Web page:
“Jimmy? Wha’s goin’ on?” her voice was slow and thick with sleep.

I intended to say “Nothing, baby. Go back to sleep, just taking Frodo out.”

What came out was very different and very surprising:

“Roop roop, Grrrrraaaar, wroof”

I clamped my hand over my mouth. Frodo looked at me, as if to say “dude, what’s wrong with you?” In actuality, he said:

“Dad? Are you angry?”

I boggled at him. Then quickly reassured him: “wrrrrrrooo…”

“Jim?” Shelly’s voice came from the bedroom, more awake now. “is everything okay?”

shit, I thought, what the hell do I do?

My first thought wasn’t “maybe I should get help” or “wow, Shelly’s gotta see this”. No, it was an instinctual reaction to hide what was horribly, horribly wrong.

I desperately gesticulated at Frodo, pointing at my mouth, then at him, then at the door. He stared with his head cocked to one side, one floppy ear slightly raised. Silently and with greater urgency I pointed with both fingers at the door, willing him to somehow see that we needed to get Shelly to go back to sleep. He needed to say something.

Just say “it’s okay, go back to sleep honey”! It’s not that hard, ya damn dog.


“Fetch?” his voice was high and happy, and I swear I saw a smile spread across his face.

“Jim? Who’s there with you?”



I heard footsteps in the hall and held my breath. Frodo circled me, hoping that would entice me to move toward the door and go for the expected morning walk.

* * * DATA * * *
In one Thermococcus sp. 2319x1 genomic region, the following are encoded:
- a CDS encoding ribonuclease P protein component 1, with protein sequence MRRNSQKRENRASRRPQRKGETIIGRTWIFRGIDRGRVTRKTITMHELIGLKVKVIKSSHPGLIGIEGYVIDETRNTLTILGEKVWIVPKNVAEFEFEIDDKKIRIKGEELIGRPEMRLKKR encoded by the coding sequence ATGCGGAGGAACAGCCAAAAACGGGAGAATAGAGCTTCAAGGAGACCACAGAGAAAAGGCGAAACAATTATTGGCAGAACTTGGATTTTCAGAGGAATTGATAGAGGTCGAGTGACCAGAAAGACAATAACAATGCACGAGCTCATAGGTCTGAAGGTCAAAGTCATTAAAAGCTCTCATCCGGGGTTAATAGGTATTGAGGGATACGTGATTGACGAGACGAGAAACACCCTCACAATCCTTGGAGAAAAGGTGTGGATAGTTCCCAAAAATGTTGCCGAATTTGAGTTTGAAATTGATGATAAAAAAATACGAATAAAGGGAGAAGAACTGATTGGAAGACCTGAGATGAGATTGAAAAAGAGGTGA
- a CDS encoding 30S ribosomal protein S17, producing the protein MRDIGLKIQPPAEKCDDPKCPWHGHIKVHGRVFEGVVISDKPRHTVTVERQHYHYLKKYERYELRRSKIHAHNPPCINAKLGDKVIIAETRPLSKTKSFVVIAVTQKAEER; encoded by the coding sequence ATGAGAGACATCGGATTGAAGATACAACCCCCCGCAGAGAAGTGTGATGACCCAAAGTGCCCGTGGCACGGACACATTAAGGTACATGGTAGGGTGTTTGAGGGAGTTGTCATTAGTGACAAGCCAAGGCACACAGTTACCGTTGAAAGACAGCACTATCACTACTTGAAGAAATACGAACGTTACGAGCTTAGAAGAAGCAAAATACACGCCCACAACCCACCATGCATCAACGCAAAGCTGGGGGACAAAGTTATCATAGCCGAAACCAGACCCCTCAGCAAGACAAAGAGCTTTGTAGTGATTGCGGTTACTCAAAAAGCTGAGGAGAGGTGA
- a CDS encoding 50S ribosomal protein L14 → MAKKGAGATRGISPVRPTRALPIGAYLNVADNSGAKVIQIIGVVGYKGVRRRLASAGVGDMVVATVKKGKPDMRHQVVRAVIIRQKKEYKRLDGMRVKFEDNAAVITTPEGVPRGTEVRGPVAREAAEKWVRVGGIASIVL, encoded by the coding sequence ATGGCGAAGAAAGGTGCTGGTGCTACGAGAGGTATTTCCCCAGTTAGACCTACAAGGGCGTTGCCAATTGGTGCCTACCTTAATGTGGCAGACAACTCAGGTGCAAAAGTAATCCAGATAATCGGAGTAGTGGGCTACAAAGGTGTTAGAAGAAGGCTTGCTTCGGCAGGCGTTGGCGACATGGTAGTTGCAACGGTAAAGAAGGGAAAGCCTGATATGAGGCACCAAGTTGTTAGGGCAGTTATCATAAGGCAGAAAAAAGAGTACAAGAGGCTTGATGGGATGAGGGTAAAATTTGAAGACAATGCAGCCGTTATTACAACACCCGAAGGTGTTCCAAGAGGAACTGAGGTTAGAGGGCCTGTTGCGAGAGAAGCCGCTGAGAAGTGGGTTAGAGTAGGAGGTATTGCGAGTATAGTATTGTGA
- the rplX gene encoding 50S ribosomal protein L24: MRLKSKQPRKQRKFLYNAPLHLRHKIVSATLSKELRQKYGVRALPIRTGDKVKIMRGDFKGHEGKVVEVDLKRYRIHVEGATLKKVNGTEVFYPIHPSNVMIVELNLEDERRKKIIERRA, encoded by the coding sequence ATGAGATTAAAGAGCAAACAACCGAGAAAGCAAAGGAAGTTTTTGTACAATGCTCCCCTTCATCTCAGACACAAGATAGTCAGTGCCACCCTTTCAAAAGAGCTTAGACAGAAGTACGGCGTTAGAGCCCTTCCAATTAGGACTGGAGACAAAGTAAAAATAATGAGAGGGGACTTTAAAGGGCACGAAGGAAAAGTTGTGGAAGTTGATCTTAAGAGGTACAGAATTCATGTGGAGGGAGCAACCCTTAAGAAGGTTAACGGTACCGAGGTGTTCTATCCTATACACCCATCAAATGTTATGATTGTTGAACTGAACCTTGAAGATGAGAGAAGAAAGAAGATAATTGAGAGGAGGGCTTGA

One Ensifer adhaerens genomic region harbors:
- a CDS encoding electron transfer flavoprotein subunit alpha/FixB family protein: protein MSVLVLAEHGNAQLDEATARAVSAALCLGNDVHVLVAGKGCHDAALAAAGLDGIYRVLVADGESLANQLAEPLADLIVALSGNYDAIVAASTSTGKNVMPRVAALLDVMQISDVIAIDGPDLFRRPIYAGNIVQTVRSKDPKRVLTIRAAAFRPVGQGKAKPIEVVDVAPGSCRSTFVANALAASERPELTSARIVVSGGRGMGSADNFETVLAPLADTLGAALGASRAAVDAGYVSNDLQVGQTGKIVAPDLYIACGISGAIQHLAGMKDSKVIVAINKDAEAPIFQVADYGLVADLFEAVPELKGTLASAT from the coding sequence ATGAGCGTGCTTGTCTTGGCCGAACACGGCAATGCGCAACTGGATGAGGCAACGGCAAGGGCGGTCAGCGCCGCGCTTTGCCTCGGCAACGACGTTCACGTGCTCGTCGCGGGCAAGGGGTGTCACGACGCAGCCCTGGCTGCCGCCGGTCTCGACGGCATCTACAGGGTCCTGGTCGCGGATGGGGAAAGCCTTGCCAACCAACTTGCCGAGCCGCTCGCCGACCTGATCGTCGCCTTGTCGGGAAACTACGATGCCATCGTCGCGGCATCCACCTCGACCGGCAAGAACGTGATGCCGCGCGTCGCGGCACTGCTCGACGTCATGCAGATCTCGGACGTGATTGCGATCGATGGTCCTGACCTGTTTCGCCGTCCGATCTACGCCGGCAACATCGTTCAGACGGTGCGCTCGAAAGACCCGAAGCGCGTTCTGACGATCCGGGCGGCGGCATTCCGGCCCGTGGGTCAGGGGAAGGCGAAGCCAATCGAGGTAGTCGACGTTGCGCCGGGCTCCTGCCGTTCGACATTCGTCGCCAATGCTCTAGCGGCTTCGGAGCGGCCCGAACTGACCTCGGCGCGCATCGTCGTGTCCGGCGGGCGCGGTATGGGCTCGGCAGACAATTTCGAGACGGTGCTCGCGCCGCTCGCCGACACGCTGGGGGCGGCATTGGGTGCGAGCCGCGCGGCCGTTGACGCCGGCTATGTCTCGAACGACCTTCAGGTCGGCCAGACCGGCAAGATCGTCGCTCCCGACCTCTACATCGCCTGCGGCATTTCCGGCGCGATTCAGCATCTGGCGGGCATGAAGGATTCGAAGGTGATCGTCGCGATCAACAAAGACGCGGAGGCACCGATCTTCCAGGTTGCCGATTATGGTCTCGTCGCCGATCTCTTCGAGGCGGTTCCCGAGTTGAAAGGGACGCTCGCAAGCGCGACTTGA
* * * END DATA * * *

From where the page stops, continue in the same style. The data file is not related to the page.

“Jim?” she followed with a knock on the door. “Are you in there? Who are you with?

Frodo went and scratched at the door.

“Why is Frodo in there with you?”

“Dad is gonna take me for a walk!” Frodo answered.

There was a long pause. Then: “Jim, is that Benjamin in there with you? He sounds…”

“Mom! Dad’s gonna take me for a walk!” Frodo started running in circles, wagging happily.

I barked furiously at Frodo, scaring him into stopping still. A small pool of yellow formed beneath him as he cowered.

OrThe door opened, Shelly poked her head in. Her blonde hair was a rat’s nest on her head, and her eyes were still half open as she peered around.

“Jim, what…” she stopped then, seeing Frodo cowering. “Oh for heaven’s sake…”

I whined pitifully. She looked up at me, face full of questions. I could tell she was trying to see if I was making a joke somehow.

“I’m sorry.” Frodo pouted. “I’m so sorry. I’m a bad boy.”

Shelly looked from me to Frodo, then back to me, then back again. Everything was silent for a moment. I reached for her hand, and she looked up at me, apparently unsure whether to laugh, scream, or cry.

I don’t know what’s happening. I tried to say.

“Rooooooooooo” is what came out.

“Daddy won’t take me for a walk.” Frodo said.

Shelly took me by the hand, gave me the leash, and pushed us out the door. Frodo emitted a long string of “ohboy ohboy ohboy” all the way.



Original story prompt:

As my alarm went
off, my dog shoved her face into mine as she does every other morning making
noises to be let out.  As I reached for
the snooze, I clearly understood her saying “BUT DAD…I REALLY HAVE TO

Hey, you trippin or what?